Physicist Fred Dylla of the Jefferson Lab in Newport News, Virginia, says Mr. Fleming added a metal plate with a positive electric charge, transforming the light bulb into a device that regulates currents.

/// DYLLA ACT ///

"What we call in the U.S. the vacuum tube. And the vacuum tube became the first component of what was to become the electronics industry, the basis for radio and radio communications, and then television. And this was the workhorse component of that industry until it was supplanted by the transistor."

/// END ACT ///

O'SULLIAN: The transistor was developed in 1947, followed by the integrated circuit or chip, tiny clusters of transistors that form the basis for most modern electronics.

Vacuum tubes still have a place in some electrical devices, such as microwave ovens. And the cathode-ray tube still provides the viewing screen for many computers and televisions. But most electronic devices, from digital watches to computers, operate by using silicon chips.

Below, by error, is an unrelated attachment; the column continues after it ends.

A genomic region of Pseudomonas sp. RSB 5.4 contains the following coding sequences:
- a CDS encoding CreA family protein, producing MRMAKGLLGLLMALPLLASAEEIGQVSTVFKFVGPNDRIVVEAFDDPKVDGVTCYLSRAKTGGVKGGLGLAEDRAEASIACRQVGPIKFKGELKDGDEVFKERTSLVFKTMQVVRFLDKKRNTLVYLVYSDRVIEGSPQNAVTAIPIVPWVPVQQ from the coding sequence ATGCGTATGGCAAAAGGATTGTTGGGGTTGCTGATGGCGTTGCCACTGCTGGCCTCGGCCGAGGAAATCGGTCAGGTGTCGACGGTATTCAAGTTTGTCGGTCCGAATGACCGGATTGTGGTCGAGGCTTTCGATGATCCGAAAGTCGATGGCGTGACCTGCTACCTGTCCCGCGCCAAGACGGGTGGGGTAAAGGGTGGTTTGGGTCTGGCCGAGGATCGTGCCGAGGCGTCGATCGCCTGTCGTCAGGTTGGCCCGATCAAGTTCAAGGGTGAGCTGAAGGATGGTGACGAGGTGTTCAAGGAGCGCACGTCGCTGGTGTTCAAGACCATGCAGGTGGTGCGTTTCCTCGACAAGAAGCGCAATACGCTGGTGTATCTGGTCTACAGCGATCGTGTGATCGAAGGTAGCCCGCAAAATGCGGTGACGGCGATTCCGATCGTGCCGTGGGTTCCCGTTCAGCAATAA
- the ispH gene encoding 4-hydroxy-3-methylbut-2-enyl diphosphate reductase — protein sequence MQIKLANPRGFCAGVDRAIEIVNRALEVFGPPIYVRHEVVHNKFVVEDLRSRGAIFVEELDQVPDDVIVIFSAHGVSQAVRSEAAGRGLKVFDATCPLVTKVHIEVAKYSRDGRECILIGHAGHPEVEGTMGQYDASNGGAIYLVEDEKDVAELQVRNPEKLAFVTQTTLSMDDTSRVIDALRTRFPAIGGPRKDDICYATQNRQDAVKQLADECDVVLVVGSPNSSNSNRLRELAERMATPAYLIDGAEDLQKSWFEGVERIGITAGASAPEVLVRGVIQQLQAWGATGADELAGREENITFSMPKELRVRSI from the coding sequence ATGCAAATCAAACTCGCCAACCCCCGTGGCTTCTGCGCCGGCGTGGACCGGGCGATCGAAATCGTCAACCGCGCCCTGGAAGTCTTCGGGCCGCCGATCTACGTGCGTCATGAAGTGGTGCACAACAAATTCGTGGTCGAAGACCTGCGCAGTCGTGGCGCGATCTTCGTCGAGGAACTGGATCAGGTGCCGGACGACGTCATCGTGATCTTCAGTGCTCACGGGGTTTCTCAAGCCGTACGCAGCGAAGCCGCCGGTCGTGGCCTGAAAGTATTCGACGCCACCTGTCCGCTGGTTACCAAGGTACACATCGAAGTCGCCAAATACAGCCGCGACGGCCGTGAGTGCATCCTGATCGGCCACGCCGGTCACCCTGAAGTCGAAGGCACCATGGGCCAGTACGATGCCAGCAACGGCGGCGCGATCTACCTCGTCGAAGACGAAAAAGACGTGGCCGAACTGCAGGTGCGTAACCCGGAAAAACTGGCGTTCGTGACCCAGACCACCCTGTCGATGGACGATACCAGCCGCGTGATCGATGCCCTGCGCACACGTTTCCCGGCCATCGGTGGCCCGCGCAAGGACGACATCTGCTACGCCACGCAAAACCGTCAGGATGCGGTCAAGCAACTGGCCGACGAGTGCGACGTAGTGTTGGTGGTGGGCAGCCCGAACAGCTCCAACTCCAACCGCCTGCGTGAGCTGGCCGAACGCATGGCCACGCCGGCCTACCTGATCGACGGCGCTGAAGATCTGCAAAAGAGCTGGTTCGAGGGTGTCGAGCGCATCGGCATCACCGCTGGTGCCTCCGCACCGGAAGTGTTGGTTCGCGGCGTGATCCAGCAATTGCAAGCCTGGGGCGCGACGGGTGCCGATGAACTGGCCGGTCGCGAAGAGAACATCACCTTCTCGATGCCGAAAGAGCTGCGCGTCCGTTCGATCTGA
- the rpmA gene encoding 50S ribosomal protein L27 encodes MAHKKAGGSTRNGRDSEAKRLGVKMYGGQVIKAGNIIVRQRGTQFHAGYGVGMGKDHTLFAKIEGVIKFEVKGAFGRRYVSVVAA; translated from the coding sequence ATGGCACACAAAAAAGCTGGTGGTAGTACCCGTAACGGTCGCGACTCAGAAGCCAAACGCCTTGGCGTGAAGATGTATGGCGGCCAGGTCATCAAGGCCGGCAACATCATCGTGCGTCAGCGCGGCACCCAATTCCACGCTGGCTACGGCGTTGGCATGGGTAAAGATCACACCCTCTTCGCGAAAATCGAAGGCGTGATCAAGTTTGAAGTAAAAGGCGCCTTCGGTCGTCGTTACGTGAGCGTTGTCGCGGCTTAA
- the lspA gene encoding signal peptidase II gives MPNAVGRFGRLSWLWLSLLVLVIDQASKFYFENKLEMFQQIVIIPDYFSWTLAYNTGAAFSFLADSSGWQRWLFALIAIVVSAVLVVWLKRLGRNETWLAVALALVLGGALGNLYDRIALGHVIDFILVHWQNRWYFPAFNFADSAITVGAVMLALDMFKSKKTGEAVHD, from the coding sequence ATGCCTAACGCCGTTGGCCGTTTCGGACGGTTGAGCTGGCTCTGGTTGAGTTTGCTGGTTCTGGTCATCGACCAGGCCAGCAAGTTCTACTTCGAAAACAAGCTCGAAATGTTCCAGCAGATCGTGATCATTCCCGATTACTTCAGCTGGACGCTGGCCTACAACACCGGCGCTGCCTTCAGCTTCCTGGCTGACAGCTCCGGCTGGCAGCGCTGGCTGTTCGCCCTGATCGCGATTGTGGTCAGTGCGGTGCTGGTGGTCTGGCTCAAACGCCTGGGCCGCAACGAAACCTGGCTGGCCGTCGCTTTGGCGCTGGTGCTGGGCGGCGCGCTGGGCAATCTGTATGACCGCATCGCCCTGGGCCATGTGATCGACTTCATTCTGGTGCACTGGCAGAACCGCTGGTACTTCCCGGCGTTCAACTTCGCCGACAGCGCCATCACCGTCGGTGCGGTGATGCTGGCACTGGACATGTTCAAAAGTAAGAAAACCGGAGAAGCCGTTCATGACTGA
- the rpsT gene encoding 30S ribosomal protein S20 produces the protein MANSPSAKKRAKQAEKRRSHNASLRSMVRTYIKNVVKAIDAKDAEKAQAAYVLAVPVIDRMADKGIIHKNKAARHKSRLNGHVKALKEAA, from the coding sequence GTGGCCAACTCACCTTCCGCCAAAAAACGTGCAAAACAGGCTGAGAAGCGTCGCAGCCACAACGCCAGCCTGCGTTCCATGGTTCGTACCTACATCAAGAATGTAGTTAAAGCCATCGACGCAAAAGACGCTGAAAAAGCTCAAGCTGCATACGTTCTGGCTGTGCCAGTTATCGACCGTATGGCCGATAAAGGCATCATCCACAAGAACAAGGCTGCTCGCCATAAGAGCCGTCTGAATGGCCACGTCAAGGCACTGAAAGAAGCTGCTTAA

/// OPT ///

An organization once called the American Vacuum Society, now simply known as AVS, brings together thousands of engineers and scientists to discuss developments in electronics. Mr. Dylla says there are electrical and mechanical engineers and physicists.

/// 2ND DYLLA ACT ///

"And even biophysicists and biochemists, because we are now learning to graft very simple biological organic molecules onto an inorganic semiconductor chip to make sensors that will have some use for us in medicine."

/// END ACT ///

O'SULLIAN: A new industry has grown up to support the companies that fabricate components, which are made in clean, often air-free environments. Allen Demetrius is executive vice president of the Kurt Lesker Company, which makes vacuum devices.


"When you're talking about integrated circuits, you're talking about depositing materials at the atomic or molecular level. And when you get down into that type of process, you need a pristine environment, where any contamination would be detrimental to those processes. So you create an environment that is essentially void of all contamination."